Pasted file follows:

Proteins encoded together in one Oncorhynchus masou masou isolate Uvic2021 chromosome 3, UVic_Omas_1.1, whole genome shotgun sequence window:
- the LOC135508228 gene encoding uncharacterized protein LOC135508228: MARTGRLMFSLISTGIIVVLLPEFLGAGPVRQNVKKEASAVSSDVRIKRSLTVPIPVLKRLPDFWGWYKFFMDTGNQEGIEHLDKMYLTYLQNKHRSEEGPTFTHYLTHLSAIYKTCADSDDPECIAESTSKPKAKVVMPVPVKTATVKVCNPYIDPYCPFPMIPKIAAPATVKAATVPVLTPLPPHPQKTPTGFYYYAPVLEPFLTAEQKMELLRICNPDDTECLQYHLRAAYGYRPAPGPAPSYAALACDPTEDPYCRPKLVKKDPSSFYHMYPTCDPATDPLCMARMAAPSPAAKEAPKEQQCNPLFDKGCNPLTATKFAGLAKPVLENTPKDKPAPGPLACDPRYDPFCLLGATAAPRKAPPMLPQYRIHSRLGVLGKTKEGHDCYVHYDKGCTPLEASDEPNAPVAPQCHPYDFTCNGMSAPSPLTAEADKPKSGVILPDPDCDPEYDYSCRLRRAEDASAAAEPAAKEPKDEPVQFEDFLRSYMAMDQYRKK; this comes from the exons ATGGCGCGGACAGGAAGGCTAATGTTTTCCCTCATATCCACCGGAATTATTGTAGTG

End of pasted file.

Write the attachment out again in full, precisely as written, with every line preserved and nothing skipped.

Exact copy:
Proteins encoded together in one Oncorhynchus masou masou isolate Uvic2021 chromosome 3, UVic_Omas_1.1, whole genome shotgun sequence window:
- the LOC135508228 gene encoding uncharacterized protein LOC135508228: MARTGRLMFSLISTGIIVVLLPEFLGAGPVRQNVKKEASAVSSDVRIKRSLTVPIPVLKRLPDFWGWYKFFMDTGNQEGIEHLDKMYLTYLQNKHRSEEGPTFTHYLTHLSAIYKTCADSDDPECIAESTSKPKAKVVMPVPVKTATVKVCNPYIDPYCPFPMIPKIAAPATVKAATVPVLTPLPPHPQKTPTGFYYYAPVLEPFLTAEQKMELLRICNPDDTECLQYHLRAAYGYRPAPGPAPSYAALACDPTEDPYCRPKLVKKDPSSFYHMYPTCDPATDPLCMARMAAPSPAAKEAPKEQQCNPLFDKGCNPLTATKFAGLAKPVLENTPKDKPAPGPLACDPRYDPFCLLGATAAPRKAPPMLPQYRIHSRLGVLGKTKEGHDCYVHYDKGCTPLEASDEPNAPVAPQCHPYDFTCNGMSAPSPLTAEADKPKSGVILPDPDCDPEYDYSCRLRRAEDASAAAEPAAKEPKDEPVQFEDFLRSYMAMDQYRKK; this comes from the exons ATGGCGCGGACAGGAAGGCTAATGTTTTCCCTCATATCCACCGGAATTATTGTAGTG